An exploratory statistical analysis of a planet approach-phase guidance schema using angular measurements with significant error /
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Prepared at the Lewis Research Center, Cleveland, Ohio.
Includes bibliographical references.
An exploratory analysis of vehicle guidance during the approach to a target planet is presented. The objective of the guidance maneuver is to guide the vehicle to a specific perigee distance with a high degree of accuracy and minimum corrective velocity expenditure. The guidance maneuver is simulated by considering the random sampling of real measurements with significant error and reducing this information to prescribe appropriate corrective action. The instrumentation system assumed includes optical and/or infrared devices to indicate range and a reference angle in the trajectory plane. Statistical results are obtained by Monte-Carlo techniques and are shown as the expectation of guidance accuracy and velocity-increment requirements. Results are nondimensional and applicable to any planet within limits of two-body assumptions. The problem of determining how many corrections to make and when to make them is a consequence of the conflicting requirement of accurate trajectory determination and propulsion. Optimum values were found for a vehicle approaching a planet along a parabolic trajectory with an initial perigee distance of 5 radii and a target perigee of 1.02 radii. In this example measurement errors were less than i minute of arc. Results indicate that four corrections applied in the vicinity of 50, 16, 15, and 1.5 radii, respectively, yield minimum velocity-increment requirements. Thrust devices capable of producing a large variation of velocity-increment size are required. For a vehicle approaching the earth, miss distances within 32 miles are obtained with 90-percent probability. Total velocity increments used in guidance are less than 3300 feet per second with 90-percent probability. It is noted that the above representative results are valid only for the particular guidance scheme hypothesized in this analysis. A parametric study is presented which indicates the effects of measurement error size, initial perigee, and initial energy on the guidance requirements. Measurement error size significantly affects both guidance accuracy and velocity-increment expenditure. The initial trajectory, as given by its perigee and energy, affects the velocity-increment expenditure but not final guidance accuracy.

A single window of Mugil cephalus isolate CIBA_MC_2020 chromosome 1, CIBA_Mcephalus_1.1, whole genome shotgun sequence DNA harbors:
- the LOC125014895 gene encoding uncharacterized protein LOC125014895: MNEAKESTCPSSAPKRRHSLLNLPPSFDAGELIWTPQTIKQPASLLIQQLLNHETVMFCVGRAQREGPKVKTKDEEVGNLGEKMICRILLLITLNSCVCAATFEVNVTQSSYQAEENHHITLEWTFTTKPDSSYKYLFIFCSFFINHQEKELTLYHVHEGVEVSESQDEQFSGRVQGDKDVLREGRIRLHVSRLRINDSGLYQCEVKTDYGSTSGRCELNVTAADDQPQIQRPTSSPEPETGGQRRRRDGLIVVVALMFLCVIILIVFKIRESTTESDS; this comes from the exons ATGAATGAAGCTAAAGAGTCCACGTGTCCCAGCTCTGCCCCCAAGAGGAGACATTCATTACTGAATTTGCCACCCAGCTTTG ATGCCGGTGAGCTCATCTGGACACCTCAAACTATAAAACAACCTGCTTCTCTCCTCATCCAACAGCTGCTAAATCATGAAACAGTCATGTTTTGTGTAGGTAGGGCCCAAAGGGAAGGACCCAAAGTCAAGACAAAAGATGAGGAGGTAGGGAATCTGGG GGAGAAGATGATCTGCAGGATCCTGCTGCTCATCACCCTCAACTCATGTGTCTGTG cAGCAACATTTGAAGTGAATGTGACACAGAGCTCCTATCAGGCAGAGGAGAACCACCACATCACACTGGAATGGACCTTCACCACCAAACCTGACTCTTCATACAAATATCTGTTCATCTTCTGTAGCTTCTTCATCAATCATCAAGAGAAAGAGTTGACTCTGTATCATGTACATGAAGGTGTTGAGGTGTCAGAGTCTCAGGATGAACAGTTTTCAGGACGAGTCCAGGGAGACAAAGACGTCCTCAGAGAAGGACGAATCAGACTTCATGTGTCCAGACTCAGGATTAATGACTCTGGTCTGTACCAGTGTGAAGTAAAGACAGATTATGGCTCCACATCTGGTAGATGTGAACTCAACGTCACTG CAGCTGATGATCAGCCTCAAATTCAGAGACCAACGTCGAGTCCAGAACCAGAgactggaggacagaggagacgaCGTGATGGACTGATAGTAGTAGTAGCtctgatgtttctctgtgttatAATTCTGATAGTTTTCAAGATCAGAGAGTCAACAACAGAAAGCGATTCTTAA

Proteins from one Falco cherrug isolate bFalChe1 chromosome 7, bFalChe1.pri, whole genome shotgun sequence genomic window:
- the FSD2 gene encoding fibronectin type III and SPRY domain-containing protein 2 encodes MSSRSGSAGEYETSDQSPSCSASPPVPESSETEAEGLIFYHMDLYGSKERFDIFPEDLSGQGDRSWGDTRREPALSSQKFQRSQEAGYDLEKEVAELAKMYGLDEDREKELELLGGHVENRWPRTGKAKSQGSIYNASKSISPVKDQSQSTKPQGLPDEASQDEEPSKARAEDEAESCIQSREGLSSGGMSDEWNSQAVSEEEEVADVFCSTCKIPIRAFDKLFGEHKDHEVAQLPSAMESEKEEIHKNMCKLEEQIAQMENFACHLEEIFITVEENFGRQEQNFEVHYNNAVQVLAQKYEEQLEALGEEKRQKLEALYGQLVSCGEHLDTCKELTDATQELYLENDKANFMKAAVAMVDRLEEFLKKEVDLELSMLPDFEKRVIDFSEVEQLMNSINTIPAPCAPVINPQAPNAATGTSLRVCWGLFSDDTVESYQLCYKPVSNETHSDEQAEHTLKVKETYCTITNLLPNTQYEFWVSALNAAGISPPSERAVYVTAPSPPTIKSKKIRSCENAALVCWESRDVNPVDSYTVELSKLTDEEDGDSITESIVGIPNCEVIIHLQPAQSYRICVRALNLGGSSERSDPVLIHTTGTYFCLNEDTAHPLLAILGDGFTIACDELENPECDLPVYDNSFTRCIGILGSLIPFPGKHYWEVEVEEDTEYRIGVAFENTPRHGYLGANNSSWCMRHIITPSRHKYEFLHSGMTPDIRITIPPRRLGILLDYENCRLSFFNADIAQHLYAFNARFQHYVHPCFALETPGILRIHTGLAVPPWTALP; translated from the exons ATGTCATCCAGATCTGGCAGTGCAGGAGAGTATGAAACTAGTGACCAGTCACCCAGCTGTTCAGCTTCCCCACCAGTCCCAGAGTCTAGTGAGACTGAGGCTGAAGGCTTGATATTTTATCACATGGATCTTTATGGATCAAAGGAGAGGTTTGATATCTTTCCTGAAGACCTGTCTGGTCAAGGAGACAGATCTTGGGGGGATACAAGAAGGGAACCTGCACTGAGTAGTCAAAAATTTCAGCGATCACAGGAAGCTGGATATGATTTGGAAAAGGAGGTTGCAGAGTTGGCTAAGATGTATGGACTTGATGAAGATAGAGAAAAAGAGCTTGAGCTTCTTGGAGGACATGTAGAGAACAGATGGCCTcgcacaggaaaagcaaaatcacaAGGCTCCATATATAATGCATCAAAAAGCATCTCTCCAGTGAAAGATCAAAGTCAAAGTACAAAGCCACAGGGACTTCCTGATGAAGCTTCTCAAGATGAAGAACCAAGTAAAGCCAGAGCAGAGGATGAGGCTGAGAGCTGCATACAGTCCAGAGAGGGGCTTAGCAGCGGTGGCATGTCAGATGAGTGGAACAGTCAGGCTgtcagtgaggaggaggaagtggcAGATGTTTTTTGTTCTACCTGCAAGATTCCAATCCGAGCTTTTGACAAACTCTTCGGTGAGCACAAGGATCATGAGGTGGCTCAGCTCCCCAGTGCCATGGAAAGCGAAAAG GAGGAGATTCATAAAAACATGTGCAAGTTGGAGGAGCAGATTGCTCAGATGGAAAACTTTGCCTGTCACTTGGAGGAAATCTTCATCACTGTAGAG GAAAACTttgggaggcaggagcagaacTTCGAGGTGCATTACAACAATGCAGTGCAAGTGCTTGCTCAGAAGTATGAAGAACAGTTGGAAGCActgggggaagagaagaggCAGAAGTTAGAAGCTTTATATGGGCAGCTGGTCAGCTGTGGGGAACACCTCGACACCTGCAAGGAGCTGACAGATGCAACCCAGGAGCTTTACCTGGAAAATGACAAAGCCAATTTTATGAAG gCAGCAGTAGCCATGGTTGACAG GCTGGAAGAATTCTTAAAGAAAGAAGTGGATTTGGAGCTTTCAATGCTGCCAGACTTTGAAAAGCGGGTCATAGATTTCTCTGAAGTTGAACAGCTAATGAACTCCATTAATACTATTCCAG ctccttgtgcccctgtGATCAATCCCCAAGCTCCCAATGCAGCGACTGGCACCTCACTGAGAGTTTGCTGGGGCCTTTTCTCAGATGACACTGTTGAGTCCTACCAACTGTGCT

- Friedlander, Alan L
- Contributing Institution
- University of Illinois
- Washington, D.C. : National Aeronautics and Space Administration : [For sale by the Office of Technical Services, Dept. of Commerce
- Electronic resourceLanguage material
- Public domain. Learn more at http://www.hathitrust.org/access_use
- Chicago citation style
- Friedlander, Alan L. An exploratory statistical analysis of a planet approach-phase guidance schema using angular measurements with significant error /. . Retrieved from the Digital Public Library of America, http://catalog.hathitrust.org/Record/011444262. (Accessed November 13, 2018.)
- APA citation style
- Friedlander, Alan L, () An exploratory statistical analysis of a planet approach-phase guidance schema using angular measurements with significant error /. Retrieved from the Digital Public Library of America, http://catalog.hathitrust.org/Record/011444262
- MLA citation style
- Friedlander, Alan L. Retrieved from the Digital Public Library of America <http://catalog.hathitrust.org/Record/011444262>.